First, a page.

The road marshals, police and other race officials were in full force all throughout the route to direct the runners run through small neighborhoods, major highways and more neighborhoods while the residents were now out in their front yards, just staring at us without words being said. One thing surprising is that for every barangay (small district) we passed through, there were tables with cups of cold water being offered so water was abundant all along the more than 10 barangays. You could sense that each district contributed their share of drinks and residents pulled out all the stops to support all the runners.
I even saw jars of coffee, sugar, cream and a large thermos of hot water laid out on the table, probably thinking that we could stop and have a coffee break, then resume running!
The course was nearly flat as Betty and i passed some of the 10k runners. The road going to the Baluarte entrance was a bit uphill and we noticed for the first time the Bengal Tigers that were caged near the entrance. I over-heard a marshal on a motorcycle half-jokingly say that once runners pass by the tiger’s cages, Congressman Chavit (Baluarte’s owner) would release some of the tigers from its cages, engage these tigers to chase after us runners so we would be forced to run faster! When i finally reached Baluarte, my eyes were guardedly fixed on the cages!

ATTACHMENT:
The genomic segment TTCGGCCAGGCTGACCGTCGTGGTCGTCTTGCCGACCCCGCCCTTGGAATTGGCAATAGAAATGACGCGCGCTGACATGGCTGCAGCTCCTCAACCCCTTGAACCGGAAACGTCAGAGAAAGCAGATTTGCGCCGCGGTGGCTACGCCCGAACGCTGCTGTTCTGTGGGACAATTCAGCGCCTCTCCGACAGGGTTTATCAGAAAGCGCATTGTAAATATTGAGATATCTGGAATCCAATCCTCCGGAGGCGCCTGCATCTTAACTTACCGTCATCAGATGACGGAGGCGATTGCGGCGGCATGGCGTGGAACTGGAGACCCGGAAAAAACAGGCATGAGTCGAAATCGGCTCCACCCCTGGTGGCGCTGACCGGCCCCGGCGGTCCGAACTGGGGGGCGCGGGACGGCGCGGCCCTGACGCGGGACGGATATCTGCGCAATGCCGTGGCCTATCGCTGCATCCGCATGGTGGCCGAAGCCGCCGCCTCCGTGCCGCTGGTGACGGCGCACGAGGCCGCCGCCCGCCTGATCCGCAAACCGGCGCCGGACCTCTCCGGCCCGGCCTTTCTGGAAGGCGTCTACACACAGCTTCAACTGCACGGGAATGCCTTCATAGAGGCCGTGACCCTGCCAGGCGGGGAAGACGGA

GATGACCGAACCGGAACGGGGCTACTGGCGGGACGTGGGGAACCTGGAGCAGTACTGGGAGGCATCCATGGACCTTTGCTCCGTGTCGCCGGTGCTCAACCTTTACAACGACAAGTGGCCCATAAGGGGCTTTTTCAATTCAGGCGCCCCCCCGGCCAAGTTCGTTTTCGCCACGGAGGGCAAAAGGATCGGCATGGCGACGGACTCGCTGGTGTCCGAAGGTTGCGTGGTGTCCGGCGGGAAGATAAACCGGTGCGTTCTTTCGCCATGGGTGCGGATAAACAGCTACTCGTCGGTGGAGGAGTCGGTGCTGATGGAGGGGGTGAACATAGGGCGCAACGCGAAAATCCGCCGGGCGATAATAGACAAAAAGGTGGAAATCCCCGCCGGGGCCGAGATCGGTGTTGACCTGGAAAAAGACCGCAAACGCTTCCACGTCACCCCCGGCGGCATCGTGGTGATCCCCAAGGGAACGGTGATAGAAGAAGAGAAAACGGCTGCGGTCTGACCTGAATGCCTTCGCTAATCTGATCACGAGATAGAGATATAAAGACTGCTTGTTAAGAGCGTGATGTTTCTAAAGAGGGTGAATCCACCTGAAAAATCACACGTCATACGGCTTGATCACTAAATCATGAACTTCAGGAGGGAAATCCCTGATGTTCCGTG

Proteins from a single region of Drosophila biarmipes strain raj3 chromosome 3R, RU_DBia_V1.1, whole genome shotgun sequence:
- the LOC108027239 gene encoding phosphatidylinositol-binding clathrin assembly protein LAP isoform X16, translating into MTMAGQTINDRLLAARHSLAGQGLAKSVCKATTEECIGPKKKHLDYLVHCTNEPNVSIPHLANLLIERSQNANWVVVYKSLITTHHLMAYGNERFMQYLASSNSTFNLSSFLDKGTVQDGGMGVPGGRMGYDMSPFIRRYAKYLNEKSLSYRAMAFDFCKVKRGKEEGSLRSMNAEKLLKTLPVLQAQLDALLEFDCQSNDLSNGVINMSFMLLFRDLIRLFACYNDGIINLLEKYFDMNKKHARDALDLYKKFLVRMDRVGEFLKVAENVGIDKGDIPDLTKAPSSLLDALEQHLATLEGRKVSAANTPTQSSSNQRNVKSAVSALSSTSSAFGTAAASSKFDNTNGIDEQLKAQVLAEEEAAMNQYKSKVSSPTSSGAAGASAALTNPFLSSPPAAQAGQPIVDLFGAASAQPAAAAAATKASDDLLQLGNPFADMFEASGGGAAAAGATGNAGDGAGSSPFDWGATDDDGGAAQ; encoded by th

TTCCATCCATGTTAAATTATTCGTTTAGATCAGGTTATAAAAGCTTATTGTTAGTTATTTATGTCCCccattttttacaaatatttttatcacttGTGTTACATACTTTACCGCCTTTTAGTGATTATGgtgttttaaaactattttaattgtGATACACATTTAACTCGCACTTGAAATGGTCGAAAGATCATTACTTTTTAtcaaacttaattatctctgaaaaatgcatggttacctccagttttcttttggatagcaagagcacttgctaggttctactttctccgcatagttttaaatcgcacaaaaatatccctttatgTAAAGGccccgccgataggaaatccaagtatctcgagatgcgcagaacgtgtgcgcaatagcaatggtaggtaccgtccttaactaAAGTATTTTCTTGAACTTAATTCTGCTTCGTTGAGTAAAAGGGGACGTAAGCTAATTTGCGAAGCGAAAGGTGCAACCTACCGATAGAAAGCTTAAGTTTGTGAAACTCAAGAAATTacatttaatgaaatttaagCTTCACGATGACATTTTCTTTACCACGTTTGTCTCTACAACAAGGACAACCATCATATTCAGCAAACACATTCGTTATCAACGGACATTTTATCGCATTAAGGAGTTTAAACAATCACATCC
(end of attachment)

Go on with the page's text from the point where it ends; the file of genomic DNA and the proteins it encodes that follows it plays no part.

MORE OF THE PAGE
The last five kilometers of the race were ran alongside a river where clams and other shellfish were grown. The river connected to the South China Sea and the scenery was awesome! I was still in-step with Betty and when we reached the last two kilometers, a fire truck was stationed, waiting to shower us with water. Shades of Condura!
The last kilometer was the most exciting part as we ran along Crisologo Street, the main street and showcase of the Heritage Village, and felt our feet pounding the cobble stones beneath us. The two of us ran our lungs out with probably half a dozen marshals on motorbikes who were on our back and sides with blaring sirens and “wang-wangs” so deafening as they were escorting these two “turtles” who felt they were Haile and Paula being led to the finish line!
As the crowd began to gather to see who these two hotshots were, we sprinted the last 100 meters as Betty crossed first and i was less than a second behind. Sheesh, that was fun! Our time, 1:40:16. We hung out a bit after the race and took some photos of the proceedings. It was a great event and a welcome change of pace and scenery from our usual chaotic race scene in Manila.
The atmosphere was upbeat and all seemed to be happy with their times as the course was measured accurately. We had some free Gatorade after the run, while Roselle and Betty were 5th and 6th over-all respectively, in the women’s category and both won some cash and a nice trophy mug!
When race organization is carried off with this degree of skill, precision and close cooperation with the town’s constituents, it stops being just another race and stands as a great event that will be highly anticipated and talked about on its subsequent staging!
Great job, Doc Jun!
Next: The Colours of Vigan!